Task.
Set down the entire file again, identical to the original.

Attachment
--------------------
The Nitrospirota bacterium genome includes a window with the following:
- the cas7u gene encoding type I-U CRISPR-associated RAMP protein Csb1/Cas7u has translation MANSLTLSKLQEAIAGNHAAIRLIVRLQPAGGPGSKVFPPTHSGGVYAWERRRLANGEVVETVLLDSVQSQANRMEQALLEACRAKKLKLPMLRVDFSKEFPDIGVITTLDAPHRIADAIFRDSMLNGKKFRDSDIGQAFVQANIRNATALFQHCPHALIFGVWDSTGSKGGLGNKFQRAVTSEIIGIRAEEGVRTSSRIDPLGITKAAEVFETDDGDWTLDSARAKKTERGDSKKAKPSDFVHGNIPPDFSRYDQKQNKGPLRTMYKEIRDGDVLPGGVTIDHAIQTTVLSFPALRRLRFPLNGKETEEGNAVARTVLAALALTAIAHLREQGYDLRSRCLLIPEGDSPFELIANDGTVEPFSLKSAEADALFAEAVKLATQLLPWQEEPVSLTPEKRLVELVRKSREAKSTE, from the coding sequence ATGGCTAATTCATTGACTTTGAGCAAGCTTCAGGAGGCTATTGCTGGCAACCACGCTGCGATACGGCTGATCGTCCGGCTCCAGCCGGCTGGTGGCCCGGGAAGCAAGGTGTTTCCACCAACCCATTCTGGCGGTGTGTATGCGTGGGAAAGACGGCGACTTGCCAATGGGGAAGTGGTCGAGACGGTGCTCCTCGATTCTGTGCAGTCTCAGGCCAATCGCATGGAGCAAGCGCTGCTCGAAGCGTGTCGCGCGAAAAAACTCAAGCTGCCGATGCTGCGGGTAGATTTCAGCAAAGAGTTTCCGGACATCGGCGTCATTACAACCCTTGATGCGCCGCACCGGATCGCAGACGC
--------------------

The Nitrospirota bacterium genome includes a window with the following:
- the cas7u gene encoding type I-U CRISPR-associated RAMP protein Csb1/Cas7u has translation MANSLTLSKLQEAIAGNHAAIRLIVRLQPAGGPGSKVFPPTHSGGVYAWERRRLANGEVVETVLLDSVQSQANRMEQALLEACRAKKLKLPMLRVDFSKEFPDIGVITTLDAPHRIADAIFRDSMLNGKKFRDSDIGQAFVQANIRNATALFQHCPHALIFGVWDSTGSKGGLGNKFQRAVTSEIIGIRAEEGVRTSSRIDPLGITKAAEVFETDDGDWTLDSARAKKTERGDSKKAKPSDFVHGNIPPDFSRYDQKQNKGPLRTMYKEIRDGDVLPGGVTIDHAIQTTVLSFPALRRLRFPLNGKETEEGNAVARTVLAALALTAIAHLREQGYDLRSRCLLIPEGDSPFELIANDGTVEPFSLKSAEADALFAEAVKLATQLLPWQEEPVSLTPEKRLVELVRKSREAKSTE, from the coding sequence ATGGCTAATTCATTGACTTTGAGCAAGCTTCAGGAGGCTATTGCTGGCAACCACGCTGCGATACGGCTGATCGTCCGGCTCCAGCCGGCTGGTGGCCCGGGAAGCAAGGTGTTTCCACCAACCCATTCTGGCGGTGTGTATGCGTGGGAAAGACGGCGACTTGCCAATGGGGAAGTGGTCGAGACGGTGCTCCTCGATTCTGTGCAGTCTCAGGCCAATCGCATGGAGCAAGCGCTGCTCGAAGCGTGTCGCGCGAAAAAACTCAAGCTGCCGATGCTGCGGGTAGATTTCAGCAAAGAGTTTCCGGACATCGGCGTCATTACAACCCTTGATGCGCCGCACCGGATCGCAGACGC